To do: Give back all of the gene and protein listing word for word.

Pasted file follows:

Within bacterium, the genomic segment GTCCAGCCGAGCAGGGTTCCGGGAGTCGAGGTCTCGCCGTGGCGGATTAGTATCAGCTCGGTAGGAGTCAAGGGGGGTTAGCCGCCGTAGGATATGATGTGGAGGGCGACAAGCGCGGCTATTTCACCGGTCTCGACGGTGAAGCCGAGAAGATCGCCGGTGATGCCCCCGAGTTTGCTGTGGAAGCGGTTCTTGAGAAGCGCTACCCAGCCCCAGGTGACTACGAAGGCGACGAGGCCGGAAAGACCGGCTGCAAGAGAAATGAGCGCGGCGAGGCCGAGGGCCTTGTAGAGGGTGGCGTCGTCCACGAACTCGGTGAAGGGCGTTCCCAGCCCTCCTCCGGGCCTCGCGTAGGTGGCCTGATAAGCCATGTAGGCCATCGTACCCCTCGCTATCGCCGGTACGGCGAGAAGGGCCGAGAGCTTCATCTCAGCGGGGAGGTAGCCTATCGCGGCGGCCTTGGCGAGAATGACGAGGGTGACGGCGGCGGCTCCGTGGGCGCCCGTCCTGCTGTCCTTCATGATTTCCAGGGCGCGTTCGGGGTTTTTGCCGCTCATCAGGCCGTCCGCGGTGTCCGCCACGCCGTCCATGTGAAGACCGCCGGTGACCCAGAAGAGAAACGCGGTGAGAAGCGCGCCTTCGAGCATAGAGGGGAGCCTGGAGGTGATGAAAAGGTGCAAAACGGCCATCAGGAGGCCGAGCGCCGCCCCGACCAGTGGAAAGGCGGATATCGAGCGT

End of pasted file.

Within bacterium, the genomic segment GTCCAGCCGAGCAGGGTTCCGGGAGTCGAGGTCTCGCCGTGGCGGATTAGTATCAGCTCGGTAGGAGTCAAGGGGGGTTAGCCGCCGTAGGATATGATGTGGAGGGCGACAAGCGCGGCTATTTCACCGGTCTCGACGGTGAAGCCGAGAAGATCGCCGGTGATGCCCCCGAGTTTGCTGTGGAAGCGGTTCTTGAGAAGCGCTACCCAGCCCCAGGTGACTACGAAGGCGACGAGGCCGGAAAGACCGGCTGCAAGAGAAATGAGCGCGGCGAGGCCGAGGGCCTTGTAGAGGGTGGCGTCGTCCACGAACTCGGTGAAGGGCGTTCCCAGCCCTCCTCCGGGCCTCGCGTAGGTGGCCTGATAAGCCATGTAGGCCATCGTACCCCTCGCTATCGCCGGTACGGCGAGAAGGGCCGAGAGCTTCATCTCAGCGGGGAGGTAGCCTATCGCGGCGGCCTTGGCGAGAATGACGAGGGTGACGGCGGCGGCTCCGTGGGCGCCCGTCCTGCTGTCCTTCATGATTTCCAGGGCGCGTTCGGGGTTTTTGCCGCTCATCAGGCCGTCCGCGGTGTCCGCCACGCCGTCCATGTGAAGACCGCCGGTGACCCAGAAGAGAAACGCGGTGAGAAGCGCGCCTTCGAGCATAGAGGGGAGCCTGGAGGTGATGAAAAGGTGCAAAACGGCCATCAGGAGGCCGAGCGCCGCCCCGACCAGTGGAAAGGCGGATATCGAGCGT